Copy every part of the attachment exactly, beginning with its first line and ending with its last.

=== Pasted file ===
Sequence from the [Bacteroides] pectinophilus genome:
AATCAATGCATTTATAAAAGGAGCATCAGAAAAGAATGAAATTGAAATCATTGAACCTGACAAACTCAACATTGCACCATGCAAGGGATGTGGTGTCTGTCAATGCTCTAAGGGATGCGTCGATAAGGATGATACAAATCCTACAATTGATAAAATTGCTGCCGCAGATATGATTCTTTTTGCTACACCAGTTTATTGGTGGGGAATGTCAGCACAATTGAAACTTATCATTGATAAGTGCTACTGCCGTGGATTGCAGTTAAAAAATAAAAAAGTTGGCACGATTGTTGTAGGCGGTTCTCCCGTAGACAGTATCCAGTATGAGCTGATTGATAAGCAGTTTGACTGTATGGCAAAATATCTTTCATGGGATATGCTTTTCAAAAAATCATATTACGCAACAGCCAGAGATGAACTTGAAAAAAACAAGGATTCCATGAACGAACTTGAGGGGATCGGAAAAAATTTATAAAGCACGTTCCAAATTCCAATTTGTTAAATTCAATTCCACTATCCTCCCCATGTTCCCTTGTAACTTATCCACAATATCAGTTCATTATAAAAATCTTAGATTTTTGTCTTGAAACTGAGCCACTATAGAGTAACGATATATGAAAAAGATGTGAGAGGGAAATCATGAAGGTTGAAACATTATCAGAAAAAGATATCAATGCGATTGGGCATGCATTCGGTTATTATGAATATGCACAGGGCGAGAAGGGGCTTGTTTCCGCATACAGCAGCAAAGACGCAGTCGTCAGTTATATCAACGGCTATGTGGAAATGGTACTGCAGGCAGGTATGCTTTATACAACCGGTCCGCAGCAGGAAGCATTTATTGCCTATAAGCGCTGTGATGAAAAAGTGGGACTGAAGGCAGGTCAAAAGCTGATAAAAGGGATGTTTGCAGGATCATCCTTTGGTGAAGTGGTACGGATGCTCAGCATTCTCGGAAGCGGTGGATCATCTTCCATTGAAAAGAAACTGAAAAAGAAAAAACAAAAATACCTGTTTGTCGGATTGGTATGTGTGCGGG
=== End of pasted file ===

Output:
Sequence from the [Bacteroides] pectinophilus genome:
AATCAATGCATTTATAAAAGGAGCATCAGAAAAGAATGAAATTGAAATCATTGAACCTGACAAACTCAACATTGCACCATGCAAGGGATGTGGTGTCTGTCAATGCTCTAAGGGATGCGTCGATAAGGATGATACAAATCCTACAATTGATAAAATTGCTGCCGCAGATATGATTCTTTTTGCTACACCAGTTTATTGGTGGGGAATGTCAGCACAATTGAAACTTATCATTGATAAGTGCTACTGCCGTGGATTGCAGTTAAAAAATAAAAAAGTTGGCACGATTGTTGTAGGCGGTTCTCCCGTAGACAGTATCCAGTATGAGCTGATTGATAAGCAGTTTGACTGTATGGCAAAATATCTTTCATGGGATATGCTTTTCAAAAAATCATATTACGCAACAGCCAGAGATGAACTTGAAAAAAACAAGGATTCCATGAACGAACTTGAGGGGATCGGAAAAAATTTATAAAGCACGTTCCAAATTCCAATTTGTTAAATTCAATTCCACTATCCTCCCCATGTTCCCTTGTAACTTATCCACAATATCAGTTCATTATAAAAATCTTAGATTTTTGTCTTGAAACTGAGCCACTATAGAGTAACGATATATGAAAAAGATGTGAGAGGGAAATCATGAAGGTTGAAACATTATCAGAAAAAGATATCAATGCGATTGGGCATGCATTCGGTTATTATGAATATGCACAGGGCGAGAAGGGGCTTGTTTCCGCATACAGCAGCAAAGACGCAGTCGTCAGTTATATCAACGGCTATGTGGAAATGGTACTGCAGGCAGGTATGCTTTATACAACCGGTCCGCAGCAGGAAGCATTTATTGCCTATAAGCGCTGTGATGAAAAAGTGGGACTGAAGGCAGGTCAAAAGCTGATAAAAGGGATGTTTGCAGGATCATCCTTTGGTGAAGTGGTACGGATGCTCAGCATTCTCGGAAGCGGTGGATCATCTTCCATTGAAAAGAAACTGAAAAAGAAAAAACAAAAATACCTGTTTGTCGGATTGGTATGTGTGCGGG